Popular Economics Weekly

Jobless claims fell sharply in the May 24 week, down 27,000 to 300,000. The 4-week average is down a very sharp 11,250 to a new recovery low of 311,500. It should mean we will see a further drop in the May unemployment rate out this Friday from 6.3 percent to 6 percent or below. This is huge and could mean continuing debate on the wisdom of the Fed holding down short term interest rate into 2015, when the US might already be at full employment.

The conventional wisdom is that a rate in the 5 percent range means all that are looking for work should be able to find decent paying jobs. But because so many have dropped out of the workforce—some 2 million at last count—they aren’t included in the numbers. In fact, including those working part time or that have left the workforce but are still able to work, would boost the unemployment rate to some 11 percent.

jobless

Graph: Calculated Risk

Continuing claims are also down, falling 17,000 in lagging data for the May 17 week to a new recovery low of 2.631 million. The 4-week average is down 33,000 to 2.655 million, also a recovery low. The unemployment rate for insured workers, also at a recovery low, held steady at 2.0 percent.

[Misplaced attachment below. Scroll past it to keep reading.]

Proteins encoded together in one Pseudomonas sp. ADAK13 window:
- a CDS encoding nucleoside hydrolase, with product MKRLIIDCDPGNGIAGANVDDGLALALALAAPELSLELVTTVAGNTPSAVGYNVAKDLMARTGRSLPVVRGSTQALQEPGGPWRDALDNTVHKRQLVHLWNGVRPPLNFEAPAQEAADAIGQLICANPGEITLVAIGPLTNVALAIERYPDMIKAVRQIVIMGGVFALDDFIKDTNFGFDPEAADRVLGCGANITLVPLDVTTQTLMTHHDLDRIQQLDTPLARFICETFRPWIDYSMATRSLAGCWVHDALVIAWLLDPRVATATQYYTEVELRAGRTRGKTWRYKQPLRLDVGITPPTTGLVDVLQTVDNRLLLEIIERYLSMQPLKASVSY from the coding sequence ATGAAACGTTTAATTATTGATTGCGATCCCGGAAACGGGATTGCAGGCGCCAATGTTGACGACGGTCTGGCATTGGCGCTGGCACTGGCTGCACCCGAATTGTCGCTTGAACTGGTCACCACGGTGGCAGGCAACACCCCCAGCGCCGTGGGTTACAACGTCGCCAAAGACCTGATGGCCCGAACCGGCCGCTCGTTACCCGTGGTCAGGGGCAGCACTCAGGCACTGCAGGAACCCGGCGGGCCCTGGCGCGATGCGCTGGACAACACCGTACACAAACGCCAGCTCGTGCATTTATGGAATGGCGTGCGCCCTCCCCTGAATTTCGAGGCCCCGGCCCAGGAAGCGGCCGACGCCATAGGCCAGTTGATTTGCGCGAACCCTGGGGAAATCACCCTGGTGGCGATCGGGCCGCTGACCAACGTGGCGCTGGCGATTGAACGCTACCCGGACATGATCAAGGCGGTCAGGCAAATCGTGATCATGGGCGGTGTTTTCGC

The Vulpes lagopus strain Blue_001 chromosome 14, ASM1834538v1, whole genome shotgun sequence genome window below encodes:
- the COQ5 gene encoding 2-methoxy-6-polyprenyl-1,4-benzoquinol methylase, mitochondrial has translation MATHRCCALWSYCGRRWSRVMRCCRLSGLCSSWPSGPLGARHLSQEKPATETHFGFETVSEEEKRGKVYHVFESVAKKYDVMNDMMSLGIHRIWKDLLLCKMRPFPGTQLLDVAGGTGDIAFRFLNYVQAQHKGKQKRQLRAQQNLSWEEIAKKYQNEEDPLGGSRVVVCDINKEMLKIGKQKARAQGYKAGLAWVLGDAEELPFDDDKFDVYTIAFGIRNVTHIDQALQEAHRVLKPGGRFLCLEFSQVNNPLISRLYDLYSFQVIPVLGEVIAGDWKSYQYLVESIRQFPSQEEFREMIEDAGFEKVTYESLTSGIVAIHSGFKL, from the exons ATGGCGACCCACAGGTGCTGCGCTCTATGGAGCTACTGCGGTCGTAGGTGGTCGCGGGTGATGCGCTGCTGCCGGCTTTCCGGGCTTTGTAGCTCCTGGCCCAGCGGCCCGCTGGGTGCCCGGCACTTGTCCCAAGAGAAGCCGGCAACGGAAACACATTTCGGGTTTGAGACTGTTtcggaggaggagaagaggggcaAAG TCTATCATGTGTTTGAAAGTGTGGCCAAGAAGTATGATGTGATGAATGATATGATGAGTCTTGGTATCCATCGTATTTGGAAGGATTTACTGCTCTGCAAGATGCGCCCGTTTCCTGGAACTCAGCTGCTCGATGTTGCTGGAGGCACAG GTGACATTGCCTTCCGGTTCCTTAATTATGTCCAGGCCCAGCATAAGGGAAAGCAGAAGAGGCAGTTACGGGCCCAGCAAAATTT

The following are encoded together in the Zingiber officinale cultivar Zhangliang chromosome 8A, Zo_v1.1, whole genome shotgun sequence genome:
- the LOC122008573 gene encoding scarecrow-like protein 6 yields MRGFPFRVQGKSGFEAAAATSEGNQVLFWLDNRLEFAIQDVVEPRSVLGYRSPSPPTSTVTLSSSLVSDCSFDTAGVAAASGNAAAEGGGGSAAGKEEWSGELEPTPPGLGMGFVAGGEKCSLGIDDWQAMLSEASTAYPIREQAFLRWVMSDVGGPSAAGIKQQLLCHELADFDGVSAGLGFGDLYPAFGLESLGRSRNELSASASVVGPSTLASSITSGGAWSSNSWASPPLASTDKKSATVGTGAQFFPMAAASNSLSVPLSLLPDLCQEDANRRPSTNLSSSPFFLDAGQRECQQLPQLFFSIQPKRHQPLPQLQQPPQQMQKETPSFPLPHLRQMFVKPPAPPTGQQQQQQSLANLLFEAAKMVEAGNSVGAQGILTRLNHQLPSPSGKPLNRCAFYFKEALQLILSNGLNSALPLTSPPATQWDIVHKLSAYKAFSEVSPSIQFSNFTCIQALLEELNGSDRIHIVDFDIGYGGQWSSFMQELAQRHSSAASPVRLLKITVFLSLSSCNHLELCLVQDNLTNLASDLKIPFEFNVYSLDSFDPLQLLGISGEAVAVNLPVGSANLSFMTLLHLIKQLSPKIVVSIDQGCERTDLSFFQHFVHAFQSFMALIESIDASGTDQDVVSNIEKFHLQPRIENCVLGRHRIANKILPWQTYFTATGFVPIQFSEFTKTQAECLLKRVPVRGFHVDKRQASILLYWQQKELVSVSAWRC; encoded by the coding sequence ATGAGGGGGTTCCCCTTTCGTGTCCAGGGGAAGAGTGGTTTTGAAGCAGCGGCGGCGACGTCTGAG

The real reason the Labor Department’s unemployment rate isn’t accurate shows up best in the labor participation rate. The percentage of population working has dropped to the lowest level in more than 20 years.

population

Graph: Calculated Risk

The Labor Force Participation Rate (blue line in graph) was decreased in April to 62.8 percent. This is the percentage of the working age population in the labor force.  The participation rate is well below the 66 percent to 67 percent rate that was normal since 1978, really, although a significant portion of the recent decline is due to demographics.

April’s nonfarm payrolls rose 288,000 jobs, and that is the number looked at by most economists. It is based on an Establishment survey of actual companies, whereas the unemployment rate is a much small telephone survey of workers, which therefore includes the self-employed.

So whether it’s due to more retiring workers, or a shrinking population of eligible workers, or getting the discouraged workers back to work, it’s going to be more difficult to achieve real full employment in this recovery. And that is why I am predicting we will have low interest rates and a housing market still in recovery mode for a long time to come.

Harlan Green © 2014

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